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Study Shows New Drug Combination Is A Better Treatment for Ovarian Cancer

ATLANTA (May 16, 1999) -- A landmark study shows that a new drug combination, paclitaxel (Taxol) and carboplatin (Paraplatin), is better for the chemotherapy treatment of advanced ovarian cancer because it is significantly less toxic for patients. The combination also proved to maintain the high level efficacy of paclitaxel-based chemotherapy. This phase III, multi-centered study conducted by the Gynecologic Oncology Group (GOG) was presented this weekend at the 35th annual meeting of the American Society of Clinical Oncology (ASCO).

"There were concerns that carboplatin would be less effective when compared to cisplatin, the drug that had been previously used with paclitaxel," explained Robert F. Ozols, M.D., Ph.D., Senior Vice President, Medical Science at Fox Chase Cancer Center, Philadelphia, Pa. "Not only does this study prove that carboplatin is at least as effective as cisplatin, but it presents fewer troublesome side effects for patients. Toxic side effects such as nausea and weight loss are decreased."

In addition to proving carboplatin as the preferred choice to be used in combination with paclitaxel in the treatment of ovarian cancer, the study also confirms that these agents can safely and effectively be administered over a three-hour infusion period. Previously, the paclitaxel/cisplatin compound was administered over 24 hours requiring a hospital stay.

The paclitaxel/carboplatin regimen was well tolerated and also resulted in significant decreases in side effects when compared to patients receiving the paclitaxel/cisplatin combination. Patients receiving paclitaxel/carboplatin experienced fewer gastrointestinal, genitourinary, and metabolic effects such as nausea, vomiting, weight-loss and kidney damage. The decrease in toxicity was not associated with any decrease in efficacy.

The GOG 158 study randomized 808 patients to receive either carboplatin plus paclitaxel administered by a 3-hour infusion or cisplatin plus paclitaxel administered by a 24-hour infusion. This trial was designed as a follow-up study to the GOG 111 study.

The landmark GOG 111 study, completed in 1996, showed that the median survival time of women with advanced ovarian cancer was extended by over 50 percent when patients received paclitaxel plus cisplatin as first-line chemotherapy. The paclitaxel -based regimen in the study extended median survival to 37.5 months, compared to 24.4 months with the standard cisplatin/cyclophosphamide combination, adding a median of 13 more months to patients' lives.

This large, well-controlled GOG study represented the first trial in 15 years, since cisplatin was developed and incorporated as the initial therapy of ovarian cancer, that showed a notable improvement in survival for ovarian cancer.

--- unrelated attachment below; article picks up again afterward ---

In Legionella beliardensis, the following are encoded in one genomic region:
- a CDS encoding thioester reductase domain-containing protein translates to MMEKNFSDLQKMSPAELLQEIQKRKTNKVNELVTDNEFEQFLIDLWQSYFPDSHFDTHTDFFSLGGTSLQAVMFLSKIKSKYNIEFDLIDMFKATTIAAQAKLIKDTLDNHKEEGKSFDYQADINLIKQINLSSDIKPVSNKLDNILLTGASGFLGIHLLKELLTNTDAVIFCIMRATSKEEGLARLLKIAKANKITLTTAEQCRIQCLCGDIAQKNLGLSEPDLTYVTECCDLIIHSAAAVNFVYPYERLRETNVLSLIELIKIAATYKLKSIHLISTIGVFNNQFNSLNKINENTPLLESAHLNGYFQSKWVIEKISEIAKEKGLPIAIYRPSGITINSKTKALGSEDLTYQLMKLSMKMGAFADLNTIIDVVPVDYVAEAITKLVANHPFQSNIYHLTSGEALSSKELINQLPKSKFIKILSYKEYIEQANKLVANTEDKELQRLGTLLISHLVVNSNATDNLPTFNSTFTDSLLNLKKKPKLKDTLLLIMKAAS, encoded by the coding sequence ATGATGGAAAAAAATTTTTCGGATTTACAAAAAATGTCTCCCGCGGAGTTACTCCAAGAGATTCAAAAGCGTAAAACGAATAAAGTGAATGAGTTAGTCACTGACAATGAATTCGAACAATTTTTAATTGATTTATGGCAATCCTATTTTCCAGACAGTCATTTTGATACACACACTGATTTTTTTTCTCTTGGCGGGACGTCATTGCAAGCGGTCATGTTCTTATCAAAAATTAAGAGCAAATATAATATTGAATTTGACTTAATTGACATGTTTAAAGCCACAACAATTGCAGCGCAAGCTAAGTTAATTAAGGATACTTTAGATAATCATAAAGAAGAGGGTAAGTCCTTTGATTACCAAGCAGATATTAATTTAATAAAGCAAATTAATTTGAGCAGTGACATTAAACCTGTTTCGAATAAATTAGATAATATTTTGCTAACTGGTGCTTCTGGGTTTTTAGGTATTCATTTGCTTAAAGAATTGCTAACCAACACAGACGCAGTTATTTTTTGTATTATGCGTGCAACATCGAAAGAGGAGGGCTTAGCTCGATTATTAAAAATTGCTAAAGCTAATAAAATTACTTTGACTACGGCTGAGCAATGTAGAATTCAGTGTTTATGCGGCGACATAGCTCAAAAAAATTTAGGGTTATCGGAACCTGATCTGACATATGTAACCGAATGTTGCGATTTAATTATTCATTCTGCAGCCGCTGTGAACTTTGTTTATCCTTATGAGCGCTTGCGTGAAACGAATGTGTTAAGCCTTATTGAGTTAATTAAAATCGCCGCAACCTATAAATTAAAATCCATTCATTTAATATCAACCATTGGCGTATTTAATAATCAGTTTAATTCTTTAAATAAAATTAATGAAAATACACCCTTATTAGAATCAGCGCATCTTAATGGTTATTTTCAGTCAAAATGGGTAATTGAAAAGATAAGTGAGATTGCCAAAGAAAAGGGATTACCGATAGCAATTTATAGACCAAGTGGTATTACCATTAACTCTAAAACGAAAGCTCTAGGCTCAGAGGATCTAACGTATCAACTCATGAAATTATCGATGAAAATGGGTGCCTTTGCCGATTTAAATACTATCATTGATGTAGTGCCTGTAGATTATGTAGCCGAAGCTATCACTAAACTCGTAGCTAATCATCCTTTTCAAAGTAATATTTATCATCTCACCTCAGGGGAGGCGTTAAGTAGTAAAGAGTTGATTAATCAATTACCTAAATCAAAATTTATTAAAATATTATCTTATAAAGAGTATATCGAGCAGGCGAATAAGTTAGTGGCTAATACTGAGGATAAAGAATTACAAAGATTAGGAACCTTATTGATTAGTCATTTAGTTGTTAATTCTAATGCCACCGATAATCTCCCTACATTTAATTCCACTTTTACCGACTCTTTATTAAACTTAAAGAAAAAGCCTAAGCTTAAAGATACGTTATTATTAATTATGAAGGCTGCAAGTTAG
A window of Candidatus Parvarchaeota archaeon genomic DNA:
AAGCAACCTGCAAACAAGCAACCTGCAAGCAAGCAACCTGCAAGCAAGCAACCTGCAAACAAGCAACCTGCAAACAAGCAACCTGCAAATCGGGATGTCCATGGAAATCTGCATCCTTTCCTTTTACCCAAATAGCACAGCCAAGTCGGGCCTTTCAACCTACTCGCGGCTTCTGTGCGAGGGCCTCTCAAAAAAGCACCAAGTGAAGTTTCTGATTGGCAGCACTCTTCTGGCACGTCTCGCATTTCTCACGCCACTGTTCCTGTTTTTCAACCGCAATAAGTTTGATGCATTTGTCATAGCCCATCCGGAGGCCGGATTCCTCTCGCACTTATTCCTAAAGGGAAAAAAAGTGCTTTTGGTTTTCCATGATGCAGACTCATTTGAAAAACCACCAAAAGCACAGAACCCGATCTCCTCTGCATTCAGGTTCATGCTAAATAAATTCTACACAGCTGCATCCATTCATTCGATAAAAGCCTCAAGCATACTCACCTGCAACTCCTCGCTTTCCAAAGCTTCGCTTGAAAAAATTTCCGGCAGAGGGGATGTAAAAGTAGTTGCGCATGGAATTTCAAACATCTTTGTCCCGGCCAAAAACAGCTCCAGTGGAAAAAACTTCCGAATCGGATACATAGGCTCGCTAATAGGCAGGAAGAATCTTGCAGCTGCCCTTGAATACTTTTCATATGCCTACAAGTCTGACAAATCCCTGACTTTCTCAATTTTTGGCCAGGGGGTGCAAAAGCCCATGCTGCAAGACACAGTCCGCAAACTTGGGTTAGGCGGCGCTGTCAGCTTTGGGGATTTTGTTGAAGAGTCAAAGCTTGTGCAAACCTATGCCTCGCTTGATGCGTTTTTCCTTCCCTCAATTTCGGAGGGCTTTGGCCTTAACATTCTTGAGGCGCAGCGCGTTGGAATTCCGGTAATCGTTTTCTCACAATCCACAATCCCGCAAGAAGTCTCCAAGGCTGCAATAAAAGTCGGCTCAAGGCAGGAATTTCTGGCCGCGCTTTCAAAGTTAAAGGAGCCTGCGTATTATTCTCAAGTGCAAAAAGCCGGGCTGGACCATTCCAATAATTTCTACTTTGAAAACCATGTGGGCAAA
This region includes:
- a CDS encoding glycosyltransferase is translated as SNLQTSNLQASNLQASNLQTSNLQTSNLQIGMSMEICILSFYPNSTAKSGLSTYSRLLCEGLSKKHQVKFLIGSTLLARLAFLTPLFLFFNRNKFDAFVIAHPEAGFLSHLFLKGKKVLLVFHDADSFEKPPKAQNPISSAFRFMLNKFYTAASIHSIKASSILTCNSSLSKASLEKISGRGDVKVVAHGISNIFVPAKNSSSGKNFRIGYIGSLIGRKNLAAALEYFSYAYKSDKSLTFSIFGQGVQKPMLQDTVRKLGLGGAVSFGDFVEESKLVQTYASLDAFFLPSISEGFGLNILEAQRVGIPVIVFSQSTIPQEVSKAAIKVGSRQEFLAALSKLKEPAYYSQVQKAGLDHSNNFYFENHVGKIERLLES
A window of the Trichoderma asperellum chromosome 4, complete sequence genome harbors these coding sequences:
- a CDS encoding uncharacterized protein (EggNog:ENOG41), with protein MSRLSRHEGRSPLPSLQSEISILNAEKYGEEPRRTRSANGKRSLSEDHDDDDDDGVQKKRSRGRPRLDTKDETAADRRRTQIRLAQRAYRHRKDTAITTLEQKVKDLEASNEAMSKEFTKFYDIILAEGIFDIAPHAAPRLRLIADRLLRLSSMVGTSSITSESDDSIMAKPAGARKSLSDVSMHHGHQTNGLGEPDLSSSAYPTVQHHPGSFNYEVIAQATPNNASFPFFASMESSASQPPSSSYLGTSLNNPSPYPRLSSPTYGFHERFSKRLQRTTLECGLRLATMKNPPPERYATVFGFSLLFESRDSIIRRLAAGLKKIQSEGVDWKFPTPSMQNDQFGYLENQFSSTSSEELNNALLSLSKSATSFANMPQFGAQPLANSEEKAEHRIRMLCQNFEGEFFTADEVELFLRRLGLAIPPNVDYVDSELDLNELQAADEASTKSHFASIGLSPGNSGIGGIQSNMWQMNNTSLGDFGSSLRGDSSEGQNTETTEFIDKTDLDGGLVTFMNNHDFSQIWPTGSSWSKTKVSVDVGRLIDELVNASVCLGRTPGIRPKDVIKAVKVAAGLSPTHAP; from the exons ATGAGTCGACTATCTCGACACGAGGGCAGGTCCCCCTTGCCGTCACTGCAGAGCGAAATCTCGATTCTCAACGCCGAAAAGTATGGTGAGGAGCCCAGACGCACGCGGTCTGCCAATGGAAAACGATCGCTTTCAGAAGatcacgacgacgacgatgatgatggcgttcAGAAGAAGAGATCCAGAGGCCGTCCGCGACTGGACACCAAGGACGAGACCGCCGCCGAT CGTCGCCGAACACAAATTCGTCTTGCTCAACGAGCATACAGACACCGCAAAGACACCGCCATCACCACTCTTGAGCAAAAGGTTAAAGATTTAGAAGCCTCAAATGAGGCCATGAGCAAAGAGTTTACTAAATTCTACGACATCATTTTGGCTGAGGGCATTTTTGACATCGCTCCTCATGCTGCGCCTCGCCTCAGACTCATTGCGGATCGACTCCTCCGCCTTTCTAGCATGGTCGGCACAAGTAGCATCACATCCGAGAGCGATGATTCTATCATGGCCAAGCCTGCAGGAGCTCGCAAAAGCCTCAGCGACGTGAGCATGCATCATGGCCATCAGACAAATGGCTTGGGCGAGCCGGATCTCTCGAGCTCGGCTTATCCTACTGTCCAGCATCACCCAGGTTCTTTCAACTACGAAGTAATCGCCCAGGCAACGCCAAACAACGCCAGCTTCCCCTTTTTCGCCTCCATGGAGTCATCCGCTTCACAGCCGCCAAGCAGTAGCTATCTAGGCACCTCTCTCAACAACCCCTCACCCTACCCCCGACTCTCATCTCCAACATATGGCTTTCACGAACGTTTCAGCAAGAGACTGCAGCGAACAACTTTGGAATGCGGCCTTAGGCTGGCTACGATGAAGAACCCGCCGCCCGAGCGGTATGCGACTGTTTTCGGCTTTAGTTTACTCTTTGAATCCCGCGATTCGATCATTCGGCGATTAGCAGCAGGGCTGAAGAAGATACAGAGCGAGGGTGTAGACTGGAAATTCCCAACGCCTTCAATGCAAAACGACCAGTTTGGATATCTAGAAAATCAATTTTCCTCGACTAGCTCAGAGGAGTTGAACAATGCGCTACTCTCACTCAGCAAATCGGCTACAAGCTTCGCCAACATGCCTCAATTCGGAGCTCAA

Over 25,000 new cases of ovarian cancer will be diagnosed and 14,500 women will die from ovarian cancer in 1999, according to estimates from the American Cancer Society. Ovarian cancer accounts for four percent of all cancers among women and ranks second among gynecological cancers. Ovarian cancer is the most deadly cancer of the female reproductive system. The five-year relative survival rate for all stages is 50 percent.

The risk for ovarian cancer increases with age and peaks when women are in their seventies. Other risk factors include women who have never had children, family history, and a hereditary genetic syndrome most frequently associated with mutations in tumor suppressor genes BRCA-1 and BRCA-2.

GOG 158 was coordinated by the Gynecologic Oncology Group (GOG), a national organization dedicated to clinical research in the field of gynecologic cancer. The purpose of the GOG is to improve the treatment of gynecologic cancer. These goals are addressed through research encompassing surgery, radiation therapy, chemotherapy, pathology, immunology and/or gynecologic nursing. To promote this mission, the GOG receives support from the National Cancer Institute (NCI) of the National Institutes for Health (NIH) and the American College of Obstetricians and Gynecologists, which is the parent organization for GOG.

Fox Chase Cancer Center is one of 35 National Cancer Institute-designated comprehensive cancer centers in the nation. The Center's activities include basic and clinical research; prevention, detection and treatment of cancer; and community outreach programs.

Fox Chase Cancer Center, part of the Temple University Health System, is one of the leading cancer research and treatment centers in the United States. Founded in 1904 in Philadelphia as one of the nation’s first cancer hospitals, Fox Chase was also among the first institutions to be designated a National Cancer Institute Comprehensive Cancer Center in 1974. Fox Chase researchers have won the highest awards in their fields, including two Nobel Prizes. Fox Chase physicians are also routinely recognized in national rankings, and the Center’s nursing program has received the Magnet recognition for excellence four consecutive times. Today, Fox Chase conducts a broad array of nationally competitive basic, translational, and clinical research, with special programs in cancer prevention, detection, survivorship, and community outreach.  For more information, call 1-888-FOX CHASE or (1-888-369-2427).

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